A common misconception is that all employers are required to provide leave to their employees. However, whether or not an employer is required to provide leave is largely dependent on the size of the employer. For the most part, employers that employ less than 50 employees are not required to provide leave which holds an employee’s job open. Small employers should still be mindful of how leave-related issues may impact their practices, however, as mentioned below.
Federal Family and Medical Leave Act
The federal Family and Medical Leave Act (FMLA) is a federal statute that applies to employers with 50 or more employees. If an employer has employees at multiple worksites, employees within 75 miles of each other are counted toward the threshold of 50. Once FMLA applies to an employer, to be eligible for leave under FMLA, an employee must have been employed by his or her employer for at least twelve months and have worked more than 1,250 hours during the previous twelve months.
Federal FMLA provides an eligible employee with a total of 12 weeks of leave during a calendar year. The leave need not be paid, and can be used for a specific list of reasons, including serious health conditions, birth or adoption of a child, and active military duty.
Wisconsin Family and Medical Leave Act
The Wisconsin Family and Medical Leave Act (WFMLA) applies to employers with 50 or more permanent employees. Employers with fewer than 50 but more than 25 employees are obligated to post notices about their own leave policies. Employees who have been employed by the same employer for more than 52 consecutive weeks and have worked for at least 1,000 hours during the preceding 52 week period are eligible for leave under WFMLA.
WFMLA provides that an eligible employee may take up to six weeks of leave which need not be paid, under the current law*, in a calendar year for the birth or adoption of a child, and an eligible employee may take up to two weeks of family leave in a calendar year for the employee’s or family member’s serious health conditions.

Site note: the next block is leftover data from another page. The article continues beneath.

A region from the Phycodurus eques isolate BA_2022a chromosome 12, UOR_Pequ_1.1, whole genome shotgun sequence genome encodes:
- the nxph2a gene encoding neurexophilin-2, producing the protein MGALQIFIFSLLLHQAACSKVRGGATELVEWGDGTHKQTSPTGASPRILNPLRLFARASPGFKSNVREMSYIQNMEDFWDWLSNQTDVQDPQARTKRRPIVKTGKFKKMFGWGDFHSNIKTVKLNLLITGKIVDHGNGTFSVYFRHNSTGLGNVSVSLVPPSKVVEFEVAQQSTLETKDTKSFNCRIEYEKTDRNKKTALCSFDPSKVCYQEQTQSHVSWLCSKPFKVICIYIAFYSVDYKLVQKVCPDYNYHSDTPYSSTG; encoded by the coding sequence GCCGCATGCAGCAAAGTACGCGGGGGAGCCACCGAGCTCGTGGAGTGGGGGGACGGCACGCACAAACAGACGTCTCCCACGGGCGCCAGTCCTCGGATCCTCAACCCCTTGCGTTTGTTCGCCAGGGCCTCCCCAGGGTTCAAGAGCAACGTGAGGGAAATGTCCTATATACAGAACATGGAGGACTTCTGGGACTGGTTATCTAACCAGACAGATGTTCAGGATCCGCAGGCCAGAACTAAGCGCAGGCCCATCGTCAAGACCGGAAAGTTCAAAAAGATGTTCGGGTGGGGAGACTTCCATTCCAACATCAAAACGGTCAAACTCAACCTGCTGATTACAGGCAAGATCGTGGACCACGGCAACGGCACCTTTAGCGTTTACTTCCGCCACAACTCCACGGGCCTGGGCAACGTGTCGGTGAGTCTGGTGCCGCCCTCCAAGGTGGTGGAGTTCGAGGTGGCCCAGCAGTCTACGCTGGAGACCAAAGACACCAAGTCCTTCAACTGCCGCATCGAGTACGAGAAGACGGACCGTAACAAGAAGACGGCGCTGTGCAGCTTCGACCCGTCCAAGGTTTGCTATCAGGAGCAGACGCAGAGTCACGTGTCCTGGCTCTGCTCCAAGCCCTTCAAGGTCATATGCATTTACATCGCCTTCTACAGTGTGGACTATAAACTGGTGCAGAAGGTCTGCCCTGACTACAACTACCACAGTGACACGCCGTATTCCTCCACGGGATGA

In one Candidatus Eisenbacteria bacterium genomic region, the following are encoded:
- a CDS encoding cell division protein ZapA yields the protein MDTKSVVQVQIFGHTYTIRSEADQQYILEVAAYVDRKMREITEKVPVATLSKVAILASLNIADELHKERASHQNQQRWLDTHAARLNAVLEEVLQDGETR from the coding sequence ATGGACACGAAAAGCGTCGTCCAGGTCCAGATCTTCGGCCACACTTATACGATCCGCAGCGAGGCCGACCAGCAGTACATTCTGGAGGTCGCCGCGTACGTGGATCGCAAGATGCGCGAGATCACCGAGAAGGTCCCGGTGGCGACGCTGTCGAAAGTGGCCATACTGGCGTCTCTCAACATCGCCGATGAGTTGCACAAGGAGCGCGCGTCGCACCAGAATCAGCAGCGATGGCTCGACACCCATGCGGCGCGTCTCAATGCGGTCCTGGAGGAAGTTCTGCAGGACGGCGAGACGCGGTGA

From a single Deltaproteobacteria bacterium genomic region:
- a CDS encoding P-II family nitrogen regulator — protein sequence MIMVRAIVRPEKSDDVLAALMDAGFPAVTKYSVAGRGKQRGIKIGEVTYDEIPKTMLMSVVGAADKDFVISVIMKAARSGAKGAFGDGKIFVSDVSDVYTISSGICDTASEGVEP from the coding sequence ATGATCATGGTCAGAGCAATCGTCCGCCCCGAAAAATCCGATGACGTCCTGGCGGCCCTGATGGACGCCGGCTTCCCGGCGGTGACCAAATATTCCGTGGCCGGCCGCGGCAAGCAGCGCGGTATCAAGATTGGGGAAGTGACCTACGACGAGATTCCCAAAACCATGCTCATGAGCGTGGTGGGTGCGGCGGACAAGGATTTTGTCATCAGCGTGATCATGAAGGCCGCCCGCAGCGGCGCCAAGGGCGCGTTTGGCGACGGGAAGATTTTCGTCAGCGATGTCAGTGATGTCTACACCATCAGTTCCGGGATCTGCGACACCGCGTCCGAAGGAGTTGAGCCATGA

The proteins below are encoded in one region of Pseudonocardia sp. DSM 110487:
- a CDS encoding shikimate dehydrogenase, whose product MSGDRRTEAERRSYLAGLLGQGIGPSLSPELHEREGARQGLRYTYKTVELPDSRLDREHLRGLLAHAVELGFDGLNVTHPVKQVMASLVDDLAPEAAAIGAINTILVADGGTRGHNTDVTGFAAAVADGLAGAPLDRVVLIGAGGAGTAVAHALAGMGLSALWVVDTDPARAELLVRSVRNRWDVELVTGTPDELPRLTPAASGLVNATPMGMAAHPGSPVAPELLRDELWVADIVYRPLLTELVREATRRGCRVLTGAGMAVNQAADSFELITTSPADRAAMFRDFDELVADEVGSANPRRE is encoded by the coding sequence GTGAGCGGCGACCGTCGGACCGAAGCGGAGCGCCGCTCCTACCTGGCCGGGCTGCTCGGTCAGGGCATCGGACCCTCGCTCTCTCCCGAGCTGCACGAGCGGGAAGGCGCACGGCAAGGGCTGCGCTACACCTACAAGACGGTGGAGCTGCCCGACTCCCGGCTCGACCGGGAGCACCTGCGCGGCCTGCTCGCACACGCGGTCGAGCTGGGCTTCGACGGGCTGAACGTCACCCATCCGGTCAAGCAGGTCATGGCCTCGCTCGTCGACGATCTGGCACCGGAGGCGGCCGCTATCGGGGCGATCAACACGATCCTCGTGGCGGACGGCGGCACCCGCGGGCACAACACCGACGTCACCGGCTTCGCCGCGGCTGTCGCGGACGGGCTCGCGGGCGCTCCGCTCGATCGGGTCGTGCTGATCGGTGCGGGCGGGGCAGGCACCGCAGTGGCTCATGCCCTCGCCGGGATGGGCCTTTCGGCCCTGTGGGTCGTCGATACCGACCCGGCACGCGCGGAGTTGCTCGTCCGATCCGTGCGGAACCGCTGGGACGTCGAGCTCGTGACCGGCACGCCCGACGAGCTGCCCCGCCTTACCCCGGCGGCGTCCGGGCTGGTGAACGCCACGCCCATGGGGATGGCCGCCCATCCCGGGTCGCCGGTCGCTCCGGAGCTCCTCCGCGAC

The reasons for leave and parameters under which leave may be taken are somewhat complex and are laid out in the laws themselves. Employers with employees in Wisconsin are generally going to be subject to both FMLA and WFMLA (not one or the other). However, employees generally cannot stack the two different leaves on top of each other to use more than twelve weeks of leave.
* Legislation is currently pending which proposed a paid family leave insurance program.
What about employers not subject to either FMLA or WFMLA?
Even if an employer is not subject to FMLA or WFMLA, employers are still expected to follow any stated leave policies in their handbooks or any other policy manuals. For example, an employer in Wisconsin that employs only 10 employees that has a policy in its handbook stating that it provides two weeks of leave upon qualifying conditions would still be required to provide that leave.
All employers should be mindful of issues that may arise under other employment laws, including the Americans with Disabilities Act, the Wisconsin Fair Employment Act, and the Wisconsin Workers Compensation Act, which may require leave in certain situations, irrespective of FMLA or WFMLA.
Contact Jessica M. Kramer or Leslie Elkins at Kramer, Elkins & Watt, LLC for more information about how to ensure your company’s leave policies and practices comply with the law and are properly tailored to your business.